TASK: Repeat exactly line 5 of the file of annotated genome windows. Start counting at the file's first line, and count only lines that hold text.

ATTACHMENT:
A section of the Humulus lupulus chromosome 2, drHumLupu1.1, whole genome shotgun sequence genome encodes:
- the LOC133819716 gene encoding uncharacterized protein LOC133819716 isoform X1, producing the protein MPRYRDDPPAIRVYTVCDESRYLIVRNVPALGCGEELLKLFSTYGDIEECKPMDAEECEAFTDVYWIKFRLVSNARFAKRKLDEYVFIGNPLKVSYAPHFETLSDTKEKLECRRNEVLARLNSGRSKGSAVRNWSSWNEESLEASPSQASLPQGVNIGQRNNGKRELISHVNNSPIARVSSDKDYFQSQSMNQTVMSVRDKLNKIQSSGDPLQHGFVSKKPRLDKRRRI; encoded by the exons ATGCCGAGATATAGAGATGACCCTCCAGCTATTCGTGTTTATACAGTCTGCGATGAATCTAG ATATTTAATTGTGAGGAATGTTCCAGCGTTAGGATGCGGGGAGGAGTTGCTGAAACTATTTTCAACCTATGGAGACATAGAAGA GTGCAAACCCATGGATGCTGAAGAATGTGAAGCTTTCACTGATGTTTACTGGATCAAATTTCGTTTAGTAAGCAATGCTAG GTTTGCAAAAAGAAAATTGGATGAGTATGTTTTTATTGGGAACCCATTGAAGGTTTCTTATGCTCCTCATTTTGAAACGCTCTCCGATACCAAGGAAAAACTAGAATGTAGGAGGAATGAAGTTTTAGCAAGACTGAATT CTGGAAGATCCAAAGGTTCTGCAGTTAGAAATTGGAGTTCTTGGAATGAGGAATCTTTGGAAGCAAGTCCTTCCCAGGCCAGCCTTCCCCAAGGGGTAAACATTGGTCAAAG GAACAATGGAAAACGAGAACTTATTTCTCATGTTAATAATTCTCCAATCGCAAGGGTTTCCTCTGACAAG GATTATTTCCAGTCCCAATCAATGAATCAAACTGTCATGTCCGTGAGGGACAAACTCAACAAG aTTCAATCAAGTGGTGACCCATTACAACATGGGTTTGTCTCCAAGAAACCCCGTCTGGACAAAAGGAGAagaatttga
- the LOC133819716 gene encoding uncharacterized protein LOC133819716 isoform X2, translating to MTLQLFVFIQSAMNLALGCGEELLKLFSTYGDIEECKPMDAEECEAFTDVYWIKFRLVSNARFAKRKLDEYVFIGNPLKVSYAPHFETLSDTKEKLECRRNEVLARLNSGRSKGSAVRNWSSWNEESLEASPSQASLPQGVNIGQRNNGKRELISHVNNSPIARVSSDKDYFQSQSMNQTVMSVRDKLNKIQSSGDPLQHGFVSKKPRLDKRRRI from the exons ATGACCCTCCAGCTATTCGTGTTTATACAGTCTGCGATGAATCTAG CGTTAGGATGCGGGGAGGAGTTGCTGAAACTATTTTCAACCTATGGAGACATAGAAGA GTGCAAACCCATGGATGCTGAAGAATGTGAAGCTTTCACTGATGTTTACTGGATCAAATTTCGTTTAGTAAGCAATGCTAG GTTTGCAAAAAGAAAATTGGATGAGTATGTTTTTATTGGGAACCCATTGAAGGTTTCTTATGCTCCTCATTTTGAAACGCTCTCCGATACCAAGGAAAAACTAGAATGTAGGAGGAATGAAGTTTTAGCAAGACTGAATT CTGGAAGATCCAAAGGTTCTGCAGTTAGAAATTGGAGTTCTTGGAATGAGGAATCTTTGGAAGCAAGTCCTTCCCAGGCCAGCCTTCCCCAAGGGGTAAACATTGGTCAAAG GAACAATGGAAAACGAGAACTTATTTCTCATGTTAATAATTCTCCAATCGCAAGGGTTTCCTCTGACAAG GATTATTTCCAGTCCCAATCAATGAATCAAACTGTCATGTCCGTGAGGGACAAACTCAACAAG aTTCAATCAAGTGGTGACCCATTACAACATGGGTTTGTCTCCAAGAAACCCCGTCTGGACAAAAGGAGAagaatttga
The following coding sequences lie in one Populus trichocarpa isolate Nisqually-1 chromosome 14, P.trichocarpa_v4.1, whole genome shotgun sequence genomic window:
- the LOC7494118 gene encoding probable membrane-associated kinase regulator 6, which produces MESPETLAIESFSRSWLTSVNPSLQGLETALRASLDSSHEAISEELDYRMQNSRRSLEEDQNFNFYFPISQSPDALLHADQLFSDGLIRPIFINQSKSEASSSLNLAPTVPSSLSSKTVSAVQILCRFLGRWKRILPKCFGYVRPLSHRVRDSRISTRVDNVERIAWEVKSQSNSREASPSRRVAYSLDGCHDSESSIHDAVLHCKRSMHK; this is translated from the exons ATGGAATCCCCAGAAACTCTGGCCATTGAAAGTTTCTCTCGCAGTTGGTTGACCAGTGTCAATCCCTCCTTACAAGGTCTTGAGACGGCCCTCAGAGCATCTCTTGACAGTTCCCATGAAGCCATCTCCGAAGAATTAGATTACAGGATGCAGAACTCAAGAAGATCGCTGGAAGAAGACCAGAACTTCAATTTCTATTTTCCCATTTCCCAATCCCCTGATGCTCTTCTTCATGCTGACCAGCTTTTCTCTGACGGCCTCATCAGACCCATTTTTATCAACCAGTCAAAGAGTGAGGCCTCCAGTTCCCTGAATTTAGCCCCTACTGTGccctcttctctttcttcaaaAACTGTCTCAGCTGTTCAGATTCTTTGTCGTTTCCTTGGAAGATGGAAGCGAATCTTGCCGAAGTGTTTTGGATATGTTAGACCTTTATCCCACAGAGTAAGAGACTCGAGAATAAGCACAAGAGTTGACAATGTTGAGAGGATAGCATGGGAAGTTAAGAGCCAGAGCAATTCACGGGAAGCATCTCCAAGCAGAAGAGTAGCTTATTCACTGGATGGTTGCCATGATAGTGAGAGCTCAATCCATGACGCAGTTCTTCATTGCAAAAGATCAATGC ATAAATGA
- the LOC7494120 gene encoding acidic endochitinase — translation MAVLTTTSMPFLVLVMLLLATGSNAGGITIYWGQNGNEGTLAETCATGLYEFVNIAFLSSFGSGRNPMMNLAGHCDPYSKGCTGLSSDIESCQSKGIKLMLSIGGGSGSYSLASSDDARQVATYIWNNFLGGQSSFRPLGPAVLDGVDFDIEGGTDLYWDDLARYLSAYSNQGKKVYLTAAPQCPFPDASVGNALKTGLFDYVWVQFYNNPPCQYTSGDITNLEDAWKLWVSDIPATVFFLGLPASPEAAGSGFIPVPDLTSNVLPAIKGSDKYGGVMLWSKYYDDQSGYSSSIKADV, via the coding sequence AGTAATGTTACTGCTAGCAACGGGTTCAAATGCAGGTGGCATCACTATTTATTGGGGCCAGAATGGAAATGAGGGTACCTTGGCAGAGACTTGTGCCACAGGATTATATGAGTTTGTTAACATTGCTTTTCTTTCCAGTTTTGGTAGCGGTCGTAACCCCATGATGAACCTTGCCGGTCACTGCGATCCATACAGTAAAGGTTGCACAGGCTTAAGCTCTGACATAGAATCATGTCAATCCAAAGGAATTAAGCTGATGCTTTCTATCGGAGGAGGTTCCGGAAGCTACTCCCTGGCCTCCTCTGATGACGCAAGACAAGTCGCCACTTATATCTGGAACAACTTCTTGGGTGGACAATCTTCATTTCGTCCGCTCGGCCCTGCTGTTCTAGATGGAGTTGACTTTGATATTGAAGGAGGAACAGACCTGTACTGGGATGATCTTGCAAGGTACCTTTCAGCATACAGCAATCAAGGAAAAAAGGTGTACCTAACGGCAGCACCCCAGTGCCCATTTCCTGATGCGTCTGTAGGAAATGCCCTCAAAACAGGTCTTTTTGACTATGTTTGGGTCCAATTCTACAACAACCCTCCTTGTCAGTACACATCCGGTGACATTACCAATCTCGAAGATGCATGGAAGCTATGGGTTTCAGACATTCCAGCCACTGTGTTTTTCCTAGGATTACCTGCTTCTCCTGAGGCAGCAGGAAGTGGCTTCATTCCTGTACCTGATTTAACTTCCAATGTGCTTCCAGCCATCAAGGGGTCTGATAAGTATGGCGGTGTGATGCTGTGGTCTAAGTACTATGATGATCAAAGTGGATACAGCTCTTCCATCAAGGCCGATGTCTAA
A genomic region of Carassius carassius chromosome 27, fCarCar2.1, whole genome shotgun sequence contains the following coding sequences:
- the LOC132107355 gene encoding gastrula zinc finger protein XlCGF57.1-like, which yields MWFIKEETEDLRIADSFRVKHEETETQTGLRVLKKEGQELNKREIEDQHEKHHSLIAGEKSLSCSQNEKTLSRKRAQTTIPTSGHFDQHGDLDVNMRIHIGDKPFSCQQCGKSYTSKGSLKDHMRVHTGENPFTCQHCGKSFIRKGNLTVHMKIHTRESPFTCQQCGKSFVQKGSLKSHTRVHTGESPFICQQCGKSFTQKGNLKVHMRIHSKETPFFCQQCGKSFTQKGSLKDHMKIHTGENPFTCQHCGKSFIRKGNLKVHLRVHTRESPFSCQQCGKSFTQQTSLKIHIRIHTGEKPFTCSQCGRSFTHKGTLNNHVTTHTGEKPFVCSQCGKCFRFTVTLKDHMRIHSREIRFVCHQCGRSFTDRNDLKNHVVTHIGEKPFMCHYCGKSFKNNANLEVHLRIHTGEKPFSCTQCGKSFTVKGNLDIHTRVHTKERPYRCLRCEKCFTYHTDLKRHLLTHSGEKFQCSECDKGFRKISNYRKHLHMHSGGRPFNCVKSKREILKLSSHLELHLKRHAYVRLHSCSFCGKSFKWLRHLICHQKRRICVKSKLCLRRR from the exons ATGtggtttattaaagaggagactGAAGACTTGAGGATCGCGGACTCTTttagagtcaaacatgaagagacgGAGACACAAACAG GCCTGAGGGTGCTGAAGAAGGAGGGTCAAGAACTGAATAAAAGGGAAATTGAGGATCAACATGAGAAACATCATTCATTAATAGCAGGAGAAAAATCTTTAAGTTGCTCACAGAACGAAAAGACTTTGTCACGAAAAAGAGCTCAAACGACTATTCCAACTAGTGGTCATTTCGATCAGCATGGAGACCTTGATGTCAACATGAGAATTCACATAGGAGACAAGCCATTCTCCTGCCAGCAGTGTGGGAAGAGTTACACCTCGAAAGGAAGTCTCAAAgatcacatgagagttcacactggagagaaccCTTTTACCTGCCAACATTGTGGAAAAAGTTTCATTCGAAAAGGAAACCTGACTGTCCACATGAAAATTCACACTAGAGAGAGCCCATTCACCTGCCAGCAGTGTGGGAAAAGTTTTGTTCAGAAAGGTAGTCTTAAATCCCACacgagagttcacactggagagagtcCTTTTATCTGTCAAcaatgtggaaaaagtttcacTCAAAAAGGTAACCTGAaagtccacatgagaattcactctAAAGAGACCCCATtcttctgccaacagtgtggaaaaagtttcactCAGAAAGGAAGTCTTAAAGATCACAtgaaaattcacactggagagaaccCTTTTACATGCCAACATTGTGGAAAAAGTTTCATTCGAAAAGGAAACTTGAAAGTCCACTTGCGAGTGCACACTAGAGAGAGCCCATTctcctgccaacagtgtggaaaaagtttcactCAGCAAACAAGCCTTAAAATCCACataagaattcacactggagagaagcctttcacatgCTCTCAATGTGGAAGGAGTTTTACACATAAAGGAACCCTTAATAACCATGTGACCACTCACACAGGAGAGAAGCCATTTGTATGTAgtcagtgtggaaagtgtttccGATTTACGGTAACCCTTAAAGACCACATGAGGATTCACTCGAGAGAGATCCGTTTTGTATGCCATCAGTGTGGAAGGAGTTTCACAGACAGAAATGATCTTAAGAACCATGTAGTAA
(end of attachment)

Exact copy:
- the LOC7494118 gene encoding probable membrane-associated kinase regulator 6, which produces MESPETLAIESFSRSWLTSVNPSLQGLETALRASLDSSHEAISEELDYRMQNSRRSLEEDQNFNFYFPISQSPDALLHADQLFSDGLIRPIFINQSKSEASSSLNLAPTVPSSLSSKTVSAVQILCRFLGRWKRILPKCFGYVRPLSHRVRDSRISTRVDNVERIAWEVKSQSNSREASPSRRVAYSLDGCHDSESSIHDAVLHCKRSMHK; this is translated from the exons ATGGAATCCCCAGAAACTCTGGCCATTGAAAGTTTCTCTCGCAGTTGGTTGACCAGTGTCAATCCCTCCTTACAAGGTCTTGAGACGGCCCTCAGAGCATCTCTTGACAGTTCCCATGAAGCCATCTCCGAAGAATTAGATTACAGGATGCAGAACTCAAGAAGATCGCTGGAAGAAGACCAGAACTTCAATTTCTATTTTCCCATTTCCCAATCCCCTGATGCTCTTCTTCATGCTGACCAGCTTTTCTCTGACGGCCTCATCAGACCCATTTTTATCAACCAGTCAAAGAGTGAGGCCTCCAGTTCCCTGAATTTAGCCCCTACTGTGccctcttctctttcttcaaaAACTGTCTCAGCTGTTCAGATTCTTTGTCGTTTCCTTGGAAGATGGAAGCGAATCTTGCCGAAGTGTTTTGGATATGTTAGACCTTTATCCCACAGAGTAAGAGACTCGAGAATAAGCACAAGAGTTGACAATGTTGAGAGGATAGCATGGGAAGTTAAGAGCCAGAGCAATTCACGGGAAGCATCTCCAAGCAGAAGAGTAGCTTATTCACTGGATGGTTGCCATGATAGTGAGAGCTCAATCCATGACGCAGTTCTTCATTGCAAAAGATCAATGC ATAAATGA